In short, residents of Texas and Louisiana can’t take their eyes of Alex yet and significant uncertainty will persist for the next 36-48 hours. However, if I lived between Brownsville and Corpus Christi I’d kick my hurricane preparation into gear immediately. Watches have been issued.

Hurricane Alex? Hurricane Blogging Season Kicks Off

hurricanealex06272010 Hurricane Alex? Hurricane Blogging Season Kicks Off

Hurricane season means hurricane blogging. TD Alex shows every sign of becoming hurricane Alex soon and some of models are starting to shift towards the upper Texas coast. Dr. Jeff Masters:

While the track forecast for Alex today through Monday is fairly well-assured, the longer range forecast has become highly uncertain. An increasing number of our reliable models are now indicating Alex may take a more northerly track beginning on Tuesday, with possible landfall on the Texas coast near Galveston on Friday (according to the 8am run of the GFS model) or into western Louisiana on Wednesday (the 8am run of the Canadian model.) The key question remains how Alex will react to the trough of low pressure expected to swing down over the Eastern U.S. on Monday and Tuesday. Most of the models were predicting that the trough would not be strong enough to swing Alex to the north, and several of them continue to predict this. The 8am runs of the NOGAPS and ECMWF models, for example, take Alex into the Gulf coast of Mexico 150 miles south of Texas, on Wednesday. The GFDL and HWRF models split the difference, with the GFDL predicting a Thursday landfall in southern Texas near Brownsville, and the HWRF predicting a Thursday landfall near Corpus Christi. Morris Bender of the GFDL group has just provided me the track forecast from an improved experimental version of the GFDL that shows landfall between Corpus Christi and Galveston. So which model should you trust? Last year, the best performing models at the 3 – 4 day forecast range were the GFS and the Canadian, and these are the models that are currently calling for the more northerly track towards the upper Texas coast and Louisiana. Residents of those areas should review their hurricane preparedness plans and anticipate that Alex could make landfall as early as Wednesday in their vicinity. Residents of the Mexican coast south of Brownsville should make similar plans, as Alex could just as easily hit there.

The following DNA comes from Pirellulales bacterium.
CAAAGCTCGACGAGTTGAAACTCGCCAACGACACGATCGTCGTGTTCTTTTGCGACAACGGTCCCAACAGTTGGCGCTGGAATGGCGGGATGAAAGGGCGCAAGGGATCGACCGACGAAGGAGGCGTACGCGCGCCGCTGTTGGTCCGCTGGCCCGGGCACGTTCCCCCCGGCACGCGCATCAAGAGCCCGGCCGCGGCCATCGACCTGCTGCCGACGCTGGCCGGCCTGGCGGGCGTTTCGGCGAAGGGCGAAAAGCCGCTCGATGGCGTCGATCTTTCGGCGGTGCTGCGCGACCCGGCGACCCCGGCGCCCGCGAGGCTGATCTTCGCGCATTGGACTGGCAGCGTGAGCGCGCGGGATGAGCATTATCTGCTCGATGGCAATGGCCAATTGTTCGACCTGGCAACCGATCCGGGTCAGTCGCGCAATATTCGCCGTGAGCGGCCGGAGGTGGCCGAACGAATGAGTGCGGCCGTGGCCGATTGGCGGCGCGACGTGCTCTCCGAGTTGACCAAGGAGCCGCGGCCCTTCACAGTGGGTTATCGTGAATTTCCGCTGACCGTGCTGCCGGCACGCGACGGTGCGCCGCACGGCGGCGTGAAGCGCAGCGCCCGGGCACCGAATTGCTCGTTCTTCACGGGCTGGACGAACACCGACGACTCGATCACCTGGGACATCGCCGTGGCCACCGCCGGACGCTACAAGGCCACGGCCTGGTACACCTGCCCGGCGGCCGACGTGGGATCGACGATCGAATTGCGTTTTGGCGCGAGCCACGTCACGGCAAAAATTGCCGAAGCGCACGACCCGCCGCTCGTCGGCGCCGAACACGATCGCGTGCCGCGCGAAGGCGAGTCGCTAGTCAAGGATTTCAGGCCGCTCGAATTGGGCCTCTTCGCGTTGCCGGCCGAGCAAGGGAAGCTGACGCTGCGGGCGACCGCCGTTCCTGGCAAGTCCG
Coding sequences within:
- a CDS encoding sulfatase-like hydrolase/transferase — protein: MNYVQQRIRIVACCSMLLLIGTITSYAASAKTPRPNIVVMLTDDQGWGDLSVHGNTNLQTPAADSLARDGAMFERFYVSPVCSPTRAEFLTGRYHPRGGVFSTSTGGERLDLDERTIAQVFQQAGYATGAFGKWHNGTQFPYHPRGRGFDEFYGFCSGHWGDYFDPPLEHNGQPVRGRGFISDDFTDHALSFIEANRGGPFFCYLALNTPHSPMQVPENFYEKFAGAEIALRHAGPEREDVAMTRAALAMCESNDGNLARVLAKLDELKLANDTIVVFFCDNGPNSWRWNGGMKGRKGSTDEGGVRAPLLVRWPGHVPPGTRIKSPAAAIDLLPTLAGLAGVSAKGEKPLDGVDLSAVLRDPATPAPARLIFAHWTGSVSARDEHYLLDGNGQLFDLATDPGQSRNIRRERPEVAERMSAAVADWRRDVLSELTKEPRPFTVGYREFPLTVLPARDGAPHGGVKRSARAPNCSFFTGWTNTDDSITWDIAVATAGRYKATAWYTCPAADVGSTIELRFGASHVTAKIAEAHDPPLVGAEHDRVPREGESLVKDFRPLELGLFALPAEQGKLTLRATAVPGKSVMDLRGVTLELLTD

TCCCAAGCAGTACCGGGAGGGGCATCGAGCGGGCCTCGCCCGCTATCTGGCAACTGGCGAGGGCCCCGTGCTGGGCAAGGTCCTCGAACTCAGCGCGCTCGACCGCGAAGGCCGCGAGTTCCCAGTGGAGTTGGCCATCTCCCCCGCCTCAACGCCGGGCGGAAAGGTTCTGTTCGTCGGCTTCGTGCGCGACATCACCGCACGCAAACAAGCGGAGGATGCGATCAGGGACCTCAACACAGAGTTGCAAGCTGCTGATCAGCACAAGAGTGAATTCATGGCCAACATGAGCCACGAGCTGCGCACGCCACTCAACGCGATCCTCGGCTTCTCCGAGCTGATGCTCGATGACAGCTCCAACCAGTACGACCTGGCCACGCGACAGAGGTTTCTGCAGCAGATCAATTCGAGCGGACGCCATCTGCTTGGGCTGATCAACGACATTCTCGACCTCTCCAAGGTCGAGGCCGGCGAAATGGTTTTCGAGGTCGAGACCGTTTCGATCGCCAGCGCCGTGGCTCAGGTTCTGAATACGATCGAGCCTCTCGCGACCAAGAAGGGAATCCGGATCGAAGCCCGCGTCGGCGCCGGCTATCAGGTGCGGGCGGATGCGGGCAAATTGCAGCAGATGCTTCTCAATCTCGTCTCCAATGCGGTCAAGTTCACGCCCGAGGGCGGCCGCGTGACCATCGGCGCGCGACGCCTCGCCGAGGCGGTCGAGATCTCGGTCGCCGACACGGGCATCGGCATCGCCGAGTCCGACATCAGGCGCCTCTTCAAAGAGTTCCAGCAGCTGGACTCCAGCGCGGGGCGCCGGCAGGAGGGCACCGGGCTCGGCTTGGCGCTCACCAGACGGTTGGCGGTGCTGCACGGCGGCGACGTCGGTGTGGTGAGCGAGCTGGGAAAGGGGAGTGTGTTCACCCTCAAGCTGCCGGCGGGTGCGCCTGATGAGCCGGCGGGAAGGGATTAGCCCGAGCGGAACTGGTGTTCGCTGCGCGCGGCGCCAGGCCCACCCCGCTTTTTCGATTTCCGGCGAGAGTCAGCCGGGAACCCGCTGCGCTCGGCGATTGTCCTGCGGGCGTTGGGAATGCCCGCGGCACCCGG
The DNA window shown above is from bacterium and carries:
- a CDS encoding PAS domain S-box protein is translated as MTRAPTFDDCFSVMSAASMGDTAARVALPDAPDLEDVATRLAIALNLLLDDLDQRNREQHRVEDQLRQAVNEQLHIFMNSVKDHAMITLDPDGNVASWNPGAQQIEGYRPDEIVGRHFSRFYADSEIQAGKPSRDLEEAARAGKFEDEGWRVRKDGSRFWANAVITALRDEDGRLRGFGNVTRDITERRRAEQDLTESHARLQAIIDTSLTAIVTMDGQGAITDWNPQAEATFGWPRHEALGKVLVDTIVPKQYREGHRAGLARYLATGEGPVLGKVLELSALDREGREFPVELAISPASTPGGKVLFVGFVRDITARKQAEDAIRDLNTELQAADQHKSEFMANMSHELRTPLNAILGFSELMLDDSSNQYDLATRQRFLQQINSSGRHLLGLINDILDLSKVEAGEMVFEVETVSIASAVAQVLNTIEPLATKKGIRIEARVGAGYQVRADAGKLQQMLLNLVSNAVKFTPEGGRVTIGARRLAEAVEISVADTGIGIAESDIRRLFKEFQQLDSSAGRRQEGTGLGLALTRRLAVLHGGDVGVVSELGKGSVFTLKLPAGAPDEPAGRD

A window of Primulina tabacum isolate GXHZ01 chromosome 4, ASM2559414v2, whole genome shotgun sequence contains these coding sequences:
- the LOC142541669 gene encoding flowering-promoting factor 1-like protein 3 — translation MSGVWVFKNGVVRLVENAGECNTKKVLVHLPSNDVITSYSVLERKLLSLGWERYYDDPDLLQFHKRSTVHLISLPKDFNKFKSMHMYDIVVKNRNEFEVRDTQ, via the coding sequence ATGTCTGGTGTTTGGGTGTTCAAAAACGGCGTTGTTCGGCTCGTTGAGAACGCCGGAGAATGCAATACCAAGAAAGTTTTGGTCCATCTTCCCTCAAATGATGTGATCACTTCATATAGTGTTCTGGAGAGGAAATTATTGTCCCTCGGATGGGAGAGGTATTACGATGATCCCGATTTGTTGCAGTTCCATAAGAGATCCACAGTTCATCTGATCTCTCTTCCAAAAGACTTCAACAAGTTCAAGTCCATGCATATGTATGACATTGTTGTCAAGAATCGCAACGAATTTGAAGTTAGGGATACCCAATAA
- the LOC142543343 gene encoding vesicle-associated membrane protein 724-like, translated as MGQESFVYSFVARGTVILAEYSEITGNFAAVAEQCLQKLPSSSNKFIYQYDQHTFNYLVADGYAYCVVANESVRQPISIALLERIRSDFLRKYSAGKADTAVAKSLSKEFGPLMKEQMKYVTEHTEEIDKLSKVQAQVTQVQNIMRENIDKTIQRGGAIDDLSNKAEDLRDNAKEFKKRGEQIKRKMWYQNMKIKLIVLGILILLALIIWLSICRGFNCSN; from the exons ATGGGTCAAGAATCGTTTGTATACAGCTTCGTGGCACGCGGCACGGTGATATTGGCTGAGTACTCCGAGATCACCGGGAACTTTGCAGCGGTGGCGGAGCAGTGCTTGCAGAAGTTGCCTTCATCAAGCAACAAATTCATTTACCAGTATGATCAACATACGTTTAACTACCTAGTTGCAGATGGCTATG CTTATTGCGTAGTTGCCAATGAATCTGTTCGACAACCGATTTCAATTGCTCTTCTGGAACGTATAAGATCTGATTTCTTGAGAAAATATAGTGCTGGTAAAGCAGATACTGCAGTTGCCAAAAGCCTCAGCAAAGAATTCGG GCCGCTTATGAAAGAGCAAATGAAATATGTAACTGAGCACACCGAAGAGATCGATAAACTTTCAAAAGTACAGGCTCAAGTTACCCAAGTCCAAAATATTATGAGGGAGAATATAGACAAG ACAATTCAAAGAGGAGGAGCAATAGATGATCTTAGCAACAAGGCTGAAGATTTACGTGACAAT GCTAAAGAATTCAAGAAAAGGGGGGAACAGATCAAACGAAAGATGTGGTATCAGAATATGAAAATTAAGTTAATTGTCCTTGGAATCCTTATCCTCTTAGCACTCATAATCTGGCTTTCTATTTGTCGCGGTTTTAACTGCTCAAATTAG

This is an excellent time for everyone along the Gulf to start thinking about hurricane preparedness if they haven’t already.

If it does head this way I’ll blog the approach and the storm itself – as I did for Ike and storms before it. BoW HQ is relatively safe in a very secure building several stories above ground in downtown Houston. My biggest worry is usually life after the storm.

Check out the weather resources in the left sidebar and stay tuned to Blogs of War for rapid updates if this thing heads our way.